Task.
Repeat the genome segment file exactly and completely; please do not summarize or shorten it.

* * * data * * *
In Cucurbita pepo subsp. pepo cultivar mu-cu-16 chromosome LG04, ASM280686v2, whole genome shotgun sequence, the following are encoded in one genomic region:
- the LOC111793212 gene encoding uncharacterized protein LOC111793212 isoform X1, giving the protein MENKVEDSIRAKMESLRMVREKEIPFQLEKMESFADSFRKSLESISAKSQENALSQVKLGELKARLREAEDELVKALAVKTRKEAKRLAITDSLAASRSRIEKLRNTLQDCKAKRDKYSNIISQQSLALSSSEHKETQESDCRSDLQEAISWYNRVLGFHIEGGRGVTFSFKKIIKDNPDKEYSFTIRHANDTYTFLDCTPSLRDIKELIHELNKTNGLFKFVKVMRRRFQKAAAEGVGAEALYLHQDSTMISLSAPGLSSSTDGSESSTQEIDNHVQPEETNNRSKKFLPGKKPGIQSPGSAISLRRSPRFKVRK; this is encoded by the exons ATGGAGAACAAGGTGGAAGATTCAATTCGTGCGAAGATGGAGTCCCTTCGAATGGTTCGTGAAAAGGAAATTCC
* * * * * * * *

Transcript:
In Cucurbita pepo subsp. pepo cultivar mu-cu-16 chromosome LG04, ASM280686v2, whole genome shotgun sequence, the following are encoded in one genomic region:
- the LOC111793212 gene encoding uncharacterized protein LOC111793212 isoform X1, giving the protein MENKVEDSIRAKMESLRMVREKEIPFQLEKMESFADSFRKSLESISAKSQENALSQVKLGELKARLREAEDELVKALAVKTRKEAKRLAITDSLAASRSRIEKLRNTLQDCKAKRDKYSNIISQQSLALSSSEHKETQESDCRSDLQEAISWYNRVLGFHIEGGRGVTFSFKKIIKDNPDKEYSFTIRHANDTYTFLDCTPSLRDIKELIHELNKTNGLFKFVKVMRRRFQKAAAEGVGAEALYLHQDSTMISLSAPGLSSSTDGSESSTQEIDNHVQPEETNNRSKKFLPGKKPGIQSPGSAISLRRSPRFKVRK; this is encoded by the exons ATGGAGAACAAGGTGGAAGATTCAATTCGTGCGAAGATGGAGTCCCTTCGAATGGTTCGTGAAAAGGAAATTCC